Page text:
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Feeding and Growing Microalgae on Leftover Coffee Grounds Produces High-Quality Biodiesel

Two Aston University researchers have produced high-quality biodiesel after “feeding” and developing microalgae on leftover coffee grounds.

Image Credit: Aston University

Dr. Vesna Najdanovic, Senior Lecturer in Chemical Engineering, and Dr. Jiawei Wang were part of a research group that grew algae, which was later processed into fuel.

In the UK alone, around 98 million cups of coffee are consumed in one day, which contributes to a huge amount of spent coffee grounds that are processed as general waste—usually ending up in incineration or landfill.

But, the scientists discovered that spent coffee grounds offer nutrients to feed and a structure to grow microalgae (Chlorella vulgaris sp.).

Consequently, they could extract superior biodiesel that creates good engine performance and low emissions and meets European and US specifications.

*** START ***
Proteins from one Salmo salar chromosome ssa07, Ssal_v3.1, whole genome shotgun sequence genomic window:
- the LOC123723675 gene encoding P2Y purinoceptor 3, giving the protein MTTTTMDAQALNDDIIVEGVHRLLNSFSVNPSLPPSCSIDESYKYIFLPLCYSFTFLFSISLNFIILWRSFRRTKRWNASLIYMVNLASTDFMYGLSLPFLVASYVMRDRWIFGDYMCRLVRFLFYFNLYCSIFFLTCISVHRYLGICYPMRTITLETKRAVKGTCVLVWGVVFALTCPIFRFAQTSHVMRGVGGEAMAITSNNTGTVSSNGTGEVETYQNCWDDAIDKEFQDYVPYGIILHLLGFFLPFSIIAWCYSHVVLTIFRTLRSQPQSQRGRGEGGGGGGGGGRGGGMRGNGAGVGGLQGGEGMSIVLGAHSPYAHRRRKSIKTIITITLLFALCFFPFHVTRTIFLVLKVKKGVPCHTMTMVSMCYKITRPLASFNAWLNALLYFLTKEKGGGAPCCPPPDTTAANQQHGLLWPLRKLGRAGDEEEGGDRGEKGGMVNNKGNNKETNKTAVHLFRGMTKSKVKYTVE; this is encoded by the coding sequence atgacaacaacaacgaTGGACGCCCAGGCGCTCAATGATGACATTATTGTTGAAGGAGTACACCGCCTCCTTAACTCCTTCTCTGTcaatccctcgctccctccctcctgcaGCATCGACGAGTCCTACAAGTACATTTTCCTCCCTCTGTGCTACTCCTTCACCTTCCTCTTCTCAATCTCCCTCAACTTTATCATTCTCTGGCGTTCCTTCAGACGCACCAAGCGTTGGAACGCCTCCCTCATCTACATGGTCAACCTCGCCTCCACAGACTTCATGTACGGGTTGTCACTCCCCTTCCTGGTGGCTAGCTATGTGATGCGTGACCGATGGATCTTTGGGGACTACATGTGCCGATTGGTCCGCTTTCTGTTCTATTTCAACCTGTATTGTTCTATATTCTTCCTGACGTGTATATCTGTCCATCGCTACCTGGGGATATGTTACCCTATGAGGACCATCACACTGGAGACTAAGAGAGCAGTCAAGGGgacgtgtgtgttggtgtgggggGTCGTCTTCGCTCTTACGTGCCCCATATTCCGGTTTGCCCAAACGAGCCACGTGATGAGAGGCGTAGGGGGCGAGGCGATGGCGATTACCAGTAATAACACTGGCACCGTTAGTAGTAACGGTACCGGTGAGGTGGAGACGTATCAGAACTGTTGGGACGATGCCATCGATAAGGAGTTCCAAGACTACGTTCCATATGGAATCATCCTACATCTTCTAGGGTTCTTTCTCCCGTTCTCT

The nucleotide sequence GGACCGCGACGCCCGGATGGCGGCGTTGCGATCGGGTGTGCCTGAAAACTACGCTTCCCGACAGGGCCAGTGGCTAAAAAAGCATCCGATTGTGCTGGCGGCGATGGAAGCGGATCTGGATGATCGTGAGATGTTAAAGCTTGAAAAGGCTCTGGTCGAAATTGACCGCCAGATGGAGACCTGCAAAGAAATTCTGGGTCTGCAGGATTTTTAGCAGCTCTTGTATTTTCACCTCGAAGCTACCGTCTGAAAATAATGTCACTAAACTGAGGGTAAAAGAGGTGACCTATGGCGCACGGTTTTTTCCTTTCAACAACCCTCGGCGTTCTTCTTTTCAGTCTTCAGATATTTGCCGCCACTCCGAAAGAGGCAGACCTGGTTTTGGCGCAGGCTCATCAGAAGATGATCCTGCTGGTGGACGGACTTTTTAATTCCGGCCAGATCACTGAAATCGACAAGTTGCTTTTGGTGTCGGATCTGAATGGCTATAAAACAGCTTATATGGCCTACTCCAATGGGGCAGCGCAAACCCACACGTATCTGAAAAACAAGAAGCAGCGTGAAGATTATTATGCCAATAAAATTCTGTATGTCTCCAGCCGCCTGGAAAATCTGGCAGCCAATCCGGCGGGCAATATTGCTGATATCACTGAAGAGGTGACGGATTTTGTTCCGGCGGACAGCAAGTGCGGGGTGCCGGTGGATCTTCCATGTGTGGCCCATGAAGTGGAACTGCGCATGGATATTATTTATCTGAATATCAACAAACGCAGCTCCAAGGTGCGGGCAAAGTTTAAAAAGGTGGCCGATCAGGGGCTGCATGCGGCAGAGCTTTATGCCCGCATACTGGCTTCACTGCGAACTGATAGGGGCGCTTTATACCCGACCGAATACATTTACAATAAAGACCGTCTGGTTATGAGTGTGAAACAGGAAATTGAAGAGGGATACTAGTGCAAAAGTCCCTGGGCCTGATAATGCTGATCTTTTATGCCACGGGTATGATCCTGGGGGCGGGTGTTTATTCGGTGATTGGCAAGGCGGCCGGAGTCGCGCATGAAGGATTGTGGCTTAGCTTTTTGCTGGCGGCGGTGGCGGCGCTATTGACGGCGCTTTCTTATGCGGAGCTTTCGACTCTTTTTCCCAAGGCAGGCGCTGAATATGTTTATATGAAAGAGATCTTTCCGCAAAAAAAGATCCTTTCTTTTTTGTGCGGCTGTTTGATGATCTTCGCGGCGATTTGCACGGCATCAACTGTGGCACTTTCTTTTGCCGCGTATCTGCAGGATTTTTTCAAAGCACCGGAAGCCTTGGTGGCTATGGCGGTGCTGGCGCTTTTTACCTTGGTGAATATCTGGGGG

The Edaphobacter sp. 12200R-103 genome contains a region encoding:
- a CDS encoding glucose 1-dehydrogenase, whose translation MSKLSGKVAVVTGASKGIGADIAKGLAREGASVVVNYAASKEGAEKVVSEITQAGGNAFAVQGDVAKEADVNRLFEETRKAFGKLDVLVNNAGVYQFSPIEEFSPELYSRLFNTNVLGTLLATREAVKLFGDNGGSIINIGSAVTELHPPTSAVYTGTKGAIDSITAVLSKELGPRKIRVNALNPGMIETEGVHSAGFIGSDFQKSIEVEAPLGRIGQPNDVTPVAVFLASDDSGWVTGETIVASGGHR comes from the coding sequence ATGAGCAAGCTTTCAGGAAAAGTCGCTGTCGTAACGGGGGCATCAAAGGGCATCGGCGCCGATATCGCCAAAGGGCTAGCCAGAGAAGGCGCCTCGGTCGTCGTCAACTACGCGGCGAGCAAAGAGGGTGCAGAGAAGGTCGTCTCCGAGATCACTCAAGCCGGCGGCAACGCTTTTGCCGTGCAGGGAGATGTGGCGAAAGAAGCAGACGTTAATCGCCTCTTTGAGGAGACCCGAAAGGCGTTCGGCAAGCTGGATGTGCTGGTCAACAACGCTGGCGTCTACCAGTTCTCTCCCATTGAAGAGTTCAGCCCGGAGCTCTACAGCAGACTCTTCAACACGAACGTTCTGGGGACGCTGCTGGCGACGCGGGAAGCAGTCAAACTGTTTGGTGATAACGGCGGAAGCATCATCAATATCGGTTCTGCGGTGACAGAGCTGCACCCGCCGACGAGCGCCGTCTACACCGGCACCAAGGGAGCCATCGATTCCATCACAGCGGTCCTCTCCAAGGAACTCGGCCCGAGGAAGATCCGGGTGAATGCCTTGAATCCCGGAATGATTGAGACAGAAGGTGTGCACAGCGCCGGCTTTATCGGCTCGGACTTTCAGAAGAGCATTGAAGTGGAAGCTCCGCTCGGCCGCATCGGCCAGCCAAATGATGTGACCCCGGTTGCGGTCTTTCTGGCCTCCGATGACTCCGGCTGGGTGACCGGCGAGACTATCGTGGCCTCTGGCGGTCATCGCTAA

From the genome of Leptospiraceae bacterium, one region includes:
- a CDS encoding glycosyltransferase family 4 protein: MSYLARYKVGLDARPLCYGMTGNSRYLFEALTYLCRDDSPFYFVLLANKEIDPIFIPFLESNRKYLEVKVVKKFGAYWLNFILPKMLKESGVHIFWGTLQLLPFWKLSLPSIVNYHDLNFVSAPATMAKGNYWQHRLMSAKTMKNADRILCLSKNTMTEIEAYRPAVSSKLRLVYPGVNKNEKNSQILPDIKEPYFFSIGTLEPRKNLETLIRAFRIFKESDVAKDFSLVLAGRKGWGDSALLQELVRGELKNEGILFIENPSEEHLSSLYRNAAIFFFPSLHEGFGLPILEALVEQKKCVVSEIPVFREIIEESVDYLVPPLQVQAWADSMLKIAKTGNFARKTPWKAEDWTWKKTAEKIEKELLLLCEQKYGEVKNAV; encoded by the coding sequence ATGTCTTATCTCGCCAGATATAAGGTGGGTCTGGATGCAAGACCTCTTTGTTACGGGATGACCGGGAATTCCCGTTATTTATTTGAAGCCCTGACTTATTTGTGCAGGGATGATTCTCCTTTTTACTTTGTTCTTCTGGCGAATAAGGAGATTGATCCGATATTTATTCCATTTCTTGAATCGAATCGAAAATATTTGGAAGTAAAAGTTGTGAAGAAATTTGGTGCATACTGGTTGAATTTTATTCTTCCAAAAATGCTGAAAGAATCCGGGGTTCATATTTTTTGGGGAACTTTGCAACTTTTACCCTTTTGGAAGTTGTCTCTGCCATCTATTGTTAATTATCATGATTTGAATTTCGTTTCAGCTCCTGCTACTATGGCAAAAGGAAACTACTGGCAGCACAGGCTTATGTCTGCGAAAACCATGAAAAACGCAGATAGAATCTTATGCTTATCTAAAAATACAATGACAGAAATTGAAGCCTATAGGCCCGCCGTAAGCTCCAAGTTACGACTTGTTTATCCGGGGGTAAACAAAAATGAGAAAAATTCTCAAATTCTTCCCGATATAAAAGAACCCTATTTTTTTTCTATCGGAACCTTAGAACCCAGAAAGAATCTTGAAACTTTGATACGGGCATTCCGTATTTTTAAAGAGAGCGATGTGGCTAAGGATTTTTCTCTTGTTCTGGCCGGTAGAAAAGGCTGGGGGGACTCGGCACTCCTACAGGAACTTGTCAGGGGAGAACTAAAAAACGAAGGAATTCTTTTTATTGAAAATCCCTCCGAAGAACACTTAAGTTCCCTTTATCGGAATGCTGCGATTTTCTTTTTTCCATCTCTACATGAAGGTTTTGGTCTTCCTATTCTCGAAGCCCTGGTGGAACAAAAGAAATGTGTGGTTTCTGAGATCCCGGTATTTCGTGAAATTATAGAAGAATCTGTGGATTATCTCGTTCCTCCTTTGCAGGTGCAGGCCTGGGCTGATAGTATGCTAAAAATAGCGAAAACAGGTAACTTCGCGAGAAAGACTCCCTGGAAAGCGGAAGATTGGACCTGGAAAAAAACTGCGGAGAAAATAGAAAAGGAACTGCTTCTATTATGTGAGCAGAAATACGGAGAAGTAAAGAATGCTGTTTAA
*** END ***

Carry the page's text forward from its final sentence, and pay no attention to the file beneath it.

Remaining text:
The study was featured in the November 2022 Renewable and Sustainable Energy Reviews issue.

Until now, algae has been developed on materials like nylon and polyurethane foam that do not offer any nutrients. The researchers, however, discovered that microalgal cells could grow on the leftover coffee with no need for any other external nutrients.

They also discovered that exposure of the algae to light for 20 hours a day and dark for four hours a day produced the finest quality of biodiesel.

This is a breakthrough in the microalgal cultivation system. Biodiesel from microalgae attached to spent coffee grounds could be an ideal choice for new feedstock commercialization, avoiding competition with food crops. Furthermore, using this new feedstock could decrease the cutting down of palm trees to extract oil to produce biofuel. This has led to continuous deforestation and increased greenhouse gas emissions in Southeast Asia.

Dr. Najdanovic, Aston University

The study was a great example of teamwork, with colleagues from Malaysia, Thailand, Egypt, South Africa, and India. 2020-21 Global Challenges Research Fund (GCRF) block grant funded by the UK Research and Innovation (Aston University) supported their research.

Journal Reference:

Rosmahadi, N. A., et al. 2022, Enhancing growth environment for attached microalgae to populate onto spent coffee grounds in producing biodiesel. Renewable and Sustainable Energy Reviews.


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